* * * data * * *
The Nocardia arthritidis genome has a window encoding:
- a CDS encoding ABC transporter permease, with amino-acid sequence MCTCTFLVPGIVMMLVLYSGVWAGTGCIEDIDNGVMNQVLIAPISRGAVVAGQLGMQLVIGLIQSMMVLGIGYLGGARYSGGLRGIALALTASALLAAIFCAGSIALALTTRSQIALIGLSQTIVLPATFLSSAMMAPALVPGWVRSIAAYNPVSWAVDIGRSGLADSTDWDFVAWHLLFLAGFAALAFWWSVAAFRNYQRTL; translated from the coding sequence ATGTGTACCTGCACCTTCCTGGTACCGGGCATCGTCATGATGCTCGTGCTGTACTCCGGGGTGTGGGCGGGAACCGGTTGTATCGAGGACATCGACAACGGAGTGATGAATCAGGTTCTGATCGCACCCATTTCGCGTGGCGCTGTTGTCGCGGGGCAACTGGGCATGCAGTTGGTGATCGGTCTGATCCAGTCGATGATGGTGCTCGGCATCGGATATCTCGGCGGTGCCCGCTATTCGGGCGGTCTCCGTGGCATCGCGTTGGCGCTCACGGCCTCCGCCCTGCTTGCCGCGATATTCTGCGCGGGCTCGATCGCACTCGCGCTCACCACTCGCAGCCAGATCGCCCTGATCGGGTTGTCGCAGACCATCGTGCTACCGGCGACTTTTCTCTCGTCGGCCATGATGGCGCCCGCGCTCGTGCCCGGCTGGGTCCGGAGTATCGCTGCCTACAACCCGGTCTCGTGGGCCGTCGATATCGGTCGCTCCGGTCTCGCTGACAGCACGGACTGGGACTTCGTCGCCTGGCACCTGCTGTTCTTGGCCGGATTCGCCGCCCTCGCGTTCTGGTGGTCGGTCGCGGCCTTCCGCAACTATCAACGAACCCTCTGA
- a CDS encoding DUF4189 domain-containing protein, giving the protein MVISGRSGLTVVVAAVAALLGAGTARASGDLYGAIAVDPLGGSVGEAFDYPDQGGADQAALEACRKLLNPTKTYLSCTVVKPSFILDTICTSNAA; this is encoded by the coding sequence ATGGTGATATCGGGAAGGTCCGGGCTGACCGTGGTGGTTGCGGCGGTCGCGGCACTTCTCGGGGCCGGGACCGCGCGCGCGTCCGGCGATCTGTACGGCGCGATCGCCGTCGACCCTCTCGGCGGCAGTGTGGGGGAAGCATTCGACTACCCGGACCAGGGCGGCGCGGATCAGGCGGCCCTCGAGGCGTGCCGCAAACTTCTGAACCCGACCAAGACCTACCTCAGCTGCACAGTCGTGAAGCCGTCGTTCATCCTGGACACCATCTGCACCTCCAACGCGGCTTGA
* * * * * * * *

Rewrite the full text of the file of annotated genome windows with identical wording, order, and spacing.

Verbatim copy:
The Nocardia arthritidis genome has a window encoding:
- a CDS encoding ABC transporter permease, with amino-acid sequence MCTCTFLVPGIVMMLVLYSGVWAGTGCIEDIDNGVMNQVLIAPISRGAVVAGQLGMQLVIGLIQSMMVLGIGYLGGARYSGGLRGIALALTASALLAAIFCAGSIALALTTRSQIALIGLSQTIVLPATFLSSAMMAPALVPGWVRSIAAYNPVSWAVDIGRSGLADSTDWDFVAWHLLFLAGFAALAFWWSVAAFRNYQRTL; translated from the coding sequence ATGTGTACCTGCACCTTCCTGGTACCGGGCATCGTCATGATGCTCGTGCTGTACTCCGGGGTGTGGGCGGGAACCGGTTGTATCGAGGACATCGACAACGGAGTGATGAATCAGGTTCTGATCGCACCCATTTCGCGTGGCGCTGTTGTCGCGGGGCAACTGGGCATGCAGTTGGTGATCGGTCTGATCCAGTCGATGATGGTGCTCGGCATCGGATATCTCGGCGGTGCCCGCTATTCGGGCGGTCTCCGTGGCATCGCGTTGGCGCTCACGGCCTCCGCCCTGCTTGCCGCGATATTCTGCGCGGGCTCGATCGCACTCGCGCTCACCACTCGCAGCCAGATCGCCCTGATCGGGTTGTCGCAGACCATCGTGCTACCGGCGACTTTTCTCTCGTCGGCCATGATGGCGCCCGCGCTCGTGCCCGGCTGGGTCCGGAGTATCGCTGCCTACAACCCGGTCTCGTGGGCCGTCGATATCGGTCGCTCCGGTCTCGCTGACAGCACGGACTGGGACTTCGTCGCCTGGCACCTGCTGTTCTTGGCCGGATTCGCCGCCCTCGCGTTCTGGTGGTCGGTCGCGGCCTTCCGCAACTATCAACGAACCCTCTGA
- a CDS encoding DUF4189 domain-containing protein, giving the protein MVISGRSGLTVVVAAVAALLGAGTARASGDLYGAIAVDPLGGSVGEAFDYPDQGGADQAALEACRKLLNPTKTYLSCTVVKPSFILDTICTSNAA; this is encoded by the coding sequence ATGGTGATATCGGGAAGGTCCGGGCTGACCGTGGTGGTTGCGGCGGTCGCGGCACTTCTCGGGGCCGGGACCGCGCGCGCGTCCGGCGATCTGTACGGCGCGATCGCCGTCGACCCTCTCGGCGGCAGTGTGGGGGAAGCATTCGACTACCCGGACCAGGGCGGCGCGGATCAGGCGGCCCTCGAGGCGTGCCGCAAACTTCTGAACCCGACCAAGACCTACCTCAGCTGCACAGTCGTGAAGCCGTCGTTCATCCTGGACACCATCTGCACCTCCAACGCGGCTTGA